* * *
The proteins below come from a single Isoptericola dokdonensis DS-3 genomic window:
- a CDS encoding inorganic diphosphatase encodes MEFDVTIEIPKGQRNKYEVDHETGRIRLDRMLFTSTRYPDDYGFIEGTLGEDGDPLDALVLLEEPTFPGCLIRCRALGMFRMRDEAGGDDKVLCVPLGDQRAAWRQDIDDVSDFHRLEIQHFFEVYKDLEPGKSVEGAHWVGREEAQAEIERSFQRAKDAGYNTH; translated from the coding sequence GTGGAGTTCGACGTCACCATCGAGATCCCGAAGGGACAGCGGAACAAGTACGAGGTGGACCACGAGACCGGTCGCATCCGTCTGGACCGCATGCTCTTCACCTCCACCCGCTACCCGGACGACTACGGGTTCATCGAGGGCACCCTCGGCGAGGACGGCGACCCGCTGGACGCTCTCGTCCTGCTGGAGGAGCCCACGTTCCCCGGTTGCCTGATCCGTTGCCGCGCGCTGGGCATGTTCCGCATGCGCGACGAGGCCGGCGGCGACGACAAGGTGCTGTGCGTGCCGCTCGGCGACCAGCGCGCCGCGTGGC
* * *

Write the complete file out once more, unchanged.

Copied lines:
The proteins below come from a single Isoptericola dokdonensis DS-3 genomic window:
- a CDS encoding inorganic diphosphatase encodes MEFDVTIEIPKGQRNKYEVDHETGRIRLDRMLFTSTRYPDDYGFIEGTLGEDGDPLDALVLLEEPTFPGCLIRCRALGMFRMRDEAGGDDKVLCVPLGDQRAAWRQDIDDVSDFHRLEIQHFFEVYKDLEPGKSVEGAHWVGREEAQAEIERSFQRAKDAGYNTH; translated from the coding sequence GTGGAGTTCGACGTCACCATCGAGATCCCGAAGGGACAGCGGAACAAGTACGAGGTGGACCACGAGACCGGTCGCATCCGTCTGGACCGCATGCTCTTCACCTCCACCCGCTACCCGGACGACTACGGGTTCATCGAGGGCACCCTCGGCGAGGACGGCGACCCGCTGGACGCTCTCGTCCTGCTGGAGGAGCCCACGTTCCCCGGTTGCCTGATCCGTTGCCGCGCGCTGGGCATGTTCCGCATGCGCGACGAGGCCGGCGGCGACGACAAGGTGCTGTGCGTGCCGCTCGGCGACCAGCGCGCCGCGTGGC